Skip Navigation

Close and don't show again.

Your browser is out of date.

You may not get the full experience here on National Journal.

Please upgrade your browser to any of the following supported browsers:

Katherine Archuleta, Director (designate) Katherine Archuleta, Director (designate)

This ad will end in seconds
Close X

Want access to this content? Learn More »

Forget Your Password?

Don't have an account? Register »

Reveal Navigation


Office of Personnel Management

Katherine Archuleta, Director (designate)


(Liz Lynch)

Even before President Obama nominated Archuleta to be director of OPM in late May, word leaked to the Washington press corps that the White House was intent on choosing a Hispanic. Both Interior Secretary Ken Salazar and Labor Secretary Hilda Solis had resigned from the Obama administration, and groups such as the National Council of La Raza had chided the president for nominating only one Hispanic to a Cabinet-level position in his second term.

Enter Archuleta, who helped engineer the president’s reelection win as Obama for America’s national political director. Not only is she Latina, but Archuleta also hails from the swing state of Colorado, where Democrats have made inroads in recent years. If she is confirmed as OPM director, the 64-year-old will be the first Hispanic to hold that position.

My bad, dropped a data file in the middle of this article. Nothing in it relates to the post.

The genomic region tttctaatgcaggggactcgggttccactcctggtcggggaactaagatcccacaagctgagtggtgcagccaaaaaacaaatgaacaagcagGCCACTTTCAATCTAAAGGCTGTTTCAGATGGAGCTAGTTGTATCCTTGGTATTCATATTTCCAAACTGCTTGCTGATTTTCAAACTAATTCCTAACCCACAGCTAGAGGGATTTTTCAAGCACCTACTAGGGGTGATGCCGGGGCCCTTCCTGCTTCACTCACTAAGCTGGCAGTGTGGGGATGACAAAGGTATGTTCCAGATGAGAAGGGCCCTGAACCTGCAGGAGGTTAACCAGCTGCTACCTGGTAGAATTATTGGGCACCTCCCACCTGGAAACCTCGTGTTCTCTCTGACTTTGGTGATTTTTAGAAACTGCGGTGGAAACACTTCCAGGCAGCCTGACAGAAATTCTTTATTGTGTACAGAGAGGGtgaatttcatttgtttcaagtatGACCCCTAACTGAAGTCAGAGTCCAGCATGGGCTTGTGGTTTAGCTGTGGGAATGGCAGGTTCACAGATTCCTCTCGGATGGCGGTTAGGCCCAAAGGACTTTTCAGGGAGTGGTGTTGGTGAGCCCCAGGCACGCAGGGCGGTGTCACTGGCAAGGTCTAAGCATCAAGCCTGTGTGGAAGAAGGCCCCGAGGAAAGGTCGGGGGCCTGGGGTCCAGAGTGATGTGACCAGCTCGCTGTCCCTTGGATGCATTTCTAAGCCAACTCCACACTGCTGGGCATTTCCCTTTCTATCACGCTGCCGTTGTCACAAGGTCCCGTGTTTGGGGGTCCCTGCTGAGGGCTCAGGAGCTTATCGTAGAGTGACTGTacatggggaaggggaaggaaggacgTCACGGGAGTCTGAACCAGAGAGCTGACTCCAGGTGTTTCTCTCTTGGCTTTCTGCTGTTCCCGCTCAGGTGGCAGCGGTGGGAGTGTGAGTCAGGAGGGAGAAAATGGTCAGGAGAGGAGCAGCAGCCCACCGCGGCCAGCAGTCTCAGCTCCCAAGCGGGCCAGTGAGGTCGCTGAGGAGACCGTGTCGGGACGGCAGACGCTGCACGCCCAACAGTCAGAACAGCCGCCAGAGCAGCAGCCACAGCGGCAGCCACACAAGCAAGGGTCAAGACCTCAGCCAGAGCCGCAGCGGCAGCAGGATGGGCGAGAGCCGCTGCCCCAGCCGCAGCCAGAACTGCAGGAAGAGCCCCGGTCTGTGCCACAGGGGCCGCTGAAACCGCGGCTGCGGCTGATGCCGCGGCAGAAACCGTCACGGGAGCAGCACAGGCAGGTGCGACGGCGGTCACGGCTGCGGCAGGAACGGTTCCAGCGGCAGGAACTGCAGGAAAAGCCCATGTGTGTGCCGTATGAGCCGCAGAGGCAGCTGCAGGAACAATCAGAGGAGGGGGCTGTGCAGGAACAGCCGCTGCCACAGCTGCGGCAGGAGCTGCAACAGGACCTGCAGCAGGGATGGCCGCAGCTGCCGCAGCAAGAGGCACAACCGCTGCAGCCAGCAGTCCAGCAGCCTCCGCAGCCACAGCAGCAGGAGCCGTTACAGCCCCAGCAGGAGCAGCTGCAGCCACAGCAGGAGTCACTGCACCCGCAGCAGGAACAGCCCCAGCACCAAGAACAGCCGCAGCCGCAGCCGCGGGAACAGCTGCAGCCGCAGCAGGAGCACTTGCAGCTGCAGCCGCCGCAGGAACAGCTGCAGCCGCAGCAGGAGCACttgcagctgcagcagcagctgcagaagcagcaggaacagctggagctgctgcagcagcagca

As Uncle Sam’s human-resources division, OPM is at the center of sequestration. Not only does it offer guidance to federal agencies as they trim budgets and furlough employees in accordance with across-the-board spending cuts, but the personnel office has also been forced to make adjustments of its own, such as eliminating overtime for employees in retirement services. Like the Veterans Affairs Department, OPM is now mired in a backlog of delayed claims.

Archuleta began her career as an aide to Federico Peña, Denver’s first and only Latino mayor. When President Clinton nominated Peña to be Transportation secretary in 1993, Archuleta followed him to Washington, eventually becoming his chief of staff. Four years later, when Peña succeeded Hazel O’Leary as Energy secretary, Archuleta again followed him, this time serving as a senior policy adviser. She returned to Denver a year later when Peña abruptly resigned, citing family concerns.

In the latter half of her career, Archuleta has served as a senior adviser to then-Denver Mayor John Hickenlooper—helping him organize the 2008 Democratic National Convention in the Mile High City—and as chief of staff to Secretary Solis. She holds a bachelor’s degree from Metropolitan State University in Denver and an M.Ed. from the University of Northern Colorado (Greeley).

comments powered by Disqus